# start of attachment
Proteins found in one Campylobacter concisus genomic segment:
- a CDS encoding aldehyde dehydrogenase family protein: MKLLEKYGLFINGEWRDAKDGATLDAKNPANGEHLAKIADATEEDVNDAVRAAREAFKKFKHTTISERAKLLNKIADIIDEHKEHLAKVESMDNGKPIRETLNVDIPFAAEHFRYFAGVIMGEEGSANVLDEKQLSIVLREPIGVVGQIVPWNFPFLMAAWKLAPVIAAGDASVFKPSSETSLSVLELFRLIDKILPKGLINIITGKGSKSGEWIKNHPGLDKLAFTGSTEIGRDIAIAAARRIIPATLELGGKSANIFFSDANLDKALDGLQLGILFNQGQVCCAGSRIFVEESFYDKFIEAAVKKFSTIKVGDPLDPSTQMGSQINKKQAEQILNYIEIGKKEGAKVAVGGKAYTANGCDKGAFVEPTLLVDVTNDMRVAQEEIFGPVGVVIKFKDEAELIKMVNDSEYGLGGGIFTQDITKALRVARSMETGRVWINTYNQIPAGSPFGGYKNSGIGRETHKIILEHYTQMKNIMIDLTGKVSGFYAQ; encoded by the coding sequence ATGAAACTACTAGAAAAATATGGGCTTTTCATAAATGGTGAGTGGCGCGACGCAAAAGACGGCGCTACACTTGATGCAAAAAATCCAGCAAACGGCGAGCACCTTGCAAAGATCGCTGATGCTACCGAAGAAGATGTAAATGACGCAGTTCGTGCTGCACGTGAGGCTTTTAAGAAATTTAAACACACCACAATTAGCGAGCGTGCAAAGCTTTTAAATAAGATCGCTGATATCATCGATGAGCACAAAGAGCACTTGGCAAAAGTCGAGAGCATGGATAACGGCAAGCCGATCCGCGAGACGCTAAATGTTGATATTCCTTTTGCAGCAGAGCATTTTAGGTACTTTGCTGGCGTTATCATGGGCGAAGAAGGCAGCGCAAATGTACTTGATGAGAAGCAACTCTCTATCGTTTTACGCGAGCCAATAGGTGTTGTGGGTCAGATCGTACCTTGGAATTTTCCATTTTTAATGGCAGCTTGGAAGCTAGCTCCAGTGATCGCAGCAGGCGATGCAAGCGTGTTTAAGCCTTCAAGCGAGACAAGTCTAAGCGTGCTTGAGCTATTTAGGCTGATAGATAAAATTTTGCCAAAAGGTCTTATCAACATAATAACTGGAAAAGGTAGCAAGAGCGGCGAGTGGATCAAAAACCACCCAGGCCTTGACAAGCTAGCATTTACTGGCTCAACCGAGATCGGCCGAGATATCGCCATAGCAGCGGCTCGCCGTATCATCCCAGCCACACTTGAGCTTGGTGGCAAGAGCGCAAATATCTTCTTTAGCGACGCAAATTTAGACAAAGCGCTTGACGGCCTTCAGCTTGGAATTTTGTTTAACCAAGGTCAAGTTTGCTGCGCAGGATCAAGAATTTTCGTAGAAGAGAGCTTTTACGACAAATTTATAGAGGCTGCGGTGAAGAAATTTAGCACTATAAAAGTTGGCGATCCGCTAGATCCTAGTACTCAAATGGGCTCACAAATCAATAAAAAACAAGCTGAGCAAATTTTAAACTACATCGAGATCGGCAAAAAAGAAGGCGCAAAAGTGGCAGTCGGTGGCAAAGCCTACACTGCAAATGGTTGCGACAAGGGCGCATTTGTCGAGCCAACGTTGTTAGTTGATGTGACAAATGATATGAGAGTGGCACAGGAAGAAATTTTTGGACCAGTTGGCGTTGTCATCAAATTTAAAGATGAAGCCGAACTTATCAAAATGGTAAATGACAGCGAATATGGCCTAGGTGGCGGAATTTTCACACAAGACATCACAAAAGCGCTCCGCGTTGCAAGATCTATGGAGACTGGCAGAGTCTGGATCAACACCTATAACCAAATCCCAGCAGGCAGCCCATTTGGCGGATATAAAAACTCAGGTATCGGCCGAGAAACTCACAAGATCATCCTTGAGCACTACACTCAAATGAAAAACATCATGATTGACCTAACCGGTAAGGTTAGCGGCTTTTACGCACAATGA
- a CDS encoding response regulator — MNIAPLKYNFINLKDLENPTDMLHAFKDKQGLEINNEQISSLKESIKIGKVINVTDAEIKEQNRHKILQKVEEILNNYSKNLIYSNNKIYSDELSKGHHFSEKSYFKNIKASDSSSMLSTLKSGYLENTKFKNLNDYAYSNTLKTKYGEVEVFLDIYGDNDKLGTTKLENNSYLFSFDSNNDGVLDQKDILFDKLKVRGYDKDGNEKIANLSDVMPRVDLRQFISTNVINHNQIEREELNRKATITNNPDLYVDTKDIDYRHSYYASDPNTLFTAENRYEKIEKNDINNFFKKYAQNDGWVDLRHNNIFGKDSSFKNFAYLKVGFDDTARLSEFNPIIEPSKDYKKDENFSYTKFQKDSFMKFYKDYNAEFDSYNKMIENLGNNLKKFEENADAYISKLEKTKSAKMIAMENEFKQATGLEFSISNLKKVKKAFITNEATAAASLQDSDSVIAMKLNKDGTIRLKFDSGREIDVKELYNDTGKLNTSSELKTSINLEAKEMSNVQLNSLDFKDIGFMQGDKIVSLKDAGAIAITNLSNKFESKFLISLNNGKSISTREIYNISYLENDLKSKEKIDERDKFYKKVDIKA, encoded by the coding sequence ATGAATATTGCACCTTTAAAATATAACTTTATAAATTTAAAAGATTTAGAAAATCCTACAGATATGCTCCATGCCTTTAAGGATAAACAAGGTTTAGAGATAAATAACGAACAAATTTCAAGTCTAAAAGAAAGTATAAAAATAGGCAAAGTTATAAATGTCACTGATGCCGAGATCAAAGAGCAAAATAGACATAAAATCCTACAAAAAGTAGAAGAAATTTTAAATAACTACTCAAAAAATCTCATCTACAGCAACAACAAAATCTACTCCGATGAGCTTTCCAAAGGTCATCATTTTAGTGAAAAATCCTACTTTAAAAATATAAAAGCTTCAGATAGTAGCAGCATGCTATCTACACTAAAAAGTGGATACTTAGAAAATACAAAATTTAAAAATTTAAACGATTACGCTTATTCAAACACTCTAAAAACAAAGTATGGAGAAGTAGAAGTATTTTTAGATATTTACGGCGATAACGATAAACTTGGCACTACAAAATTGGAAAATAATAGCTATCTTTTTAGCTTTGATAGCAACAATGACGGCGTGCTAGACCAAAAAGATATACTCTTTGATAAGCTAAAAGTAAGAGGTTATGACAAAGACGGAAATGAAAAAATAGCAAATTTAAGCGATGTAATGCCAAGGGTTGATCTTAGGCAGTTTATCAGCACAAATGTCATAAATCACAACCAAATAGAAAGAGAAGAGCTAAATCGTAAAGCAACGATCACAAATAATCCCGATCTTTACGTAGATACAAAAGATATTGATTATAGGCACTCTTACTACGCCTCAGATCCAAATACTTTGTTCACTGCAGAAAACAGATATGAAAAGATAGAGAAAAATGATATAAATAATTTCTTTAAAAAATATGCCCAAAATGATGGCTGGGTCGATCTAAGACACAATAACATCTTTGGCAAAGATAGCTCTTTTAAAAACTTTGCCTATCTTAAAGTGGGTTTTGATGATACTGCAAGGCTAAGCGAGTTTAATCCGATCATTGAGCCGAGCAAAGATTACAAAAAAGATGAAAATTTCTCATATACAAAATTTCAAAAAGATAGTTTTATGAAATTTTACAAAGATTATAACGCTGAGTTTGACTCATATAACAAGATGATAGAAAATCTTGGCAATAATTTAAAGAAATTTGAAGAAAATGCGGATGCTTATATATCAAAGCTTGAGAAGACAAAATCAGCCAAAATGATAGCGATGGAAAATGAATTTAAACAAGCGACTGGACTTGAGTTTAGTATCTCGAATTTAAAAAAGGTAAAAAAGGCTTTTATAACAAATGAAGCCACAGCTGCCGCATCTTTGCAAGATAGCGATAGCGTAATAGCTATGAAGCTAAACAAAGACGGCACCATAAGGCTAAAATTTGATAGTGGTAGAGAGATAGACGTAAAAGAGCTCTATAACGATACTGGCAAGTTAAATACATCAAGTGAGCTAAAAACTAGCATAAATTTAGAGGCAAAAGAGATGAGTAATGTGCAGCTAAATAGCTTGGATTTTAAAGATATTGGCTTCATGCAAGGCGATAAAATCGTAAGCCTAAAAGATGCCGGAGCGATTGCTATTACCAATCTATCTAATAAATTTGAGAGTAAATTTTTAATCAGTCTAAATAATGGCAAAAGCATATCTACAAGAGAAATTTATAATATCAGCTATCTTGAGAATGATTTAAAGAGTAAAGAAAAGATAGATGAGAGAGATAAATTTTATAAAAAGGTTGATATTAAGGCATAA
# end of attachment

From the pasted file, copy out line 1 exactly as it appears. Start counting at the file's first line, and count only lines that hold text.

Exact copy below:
Proteins found in one Campylobacter concisus genomic segment: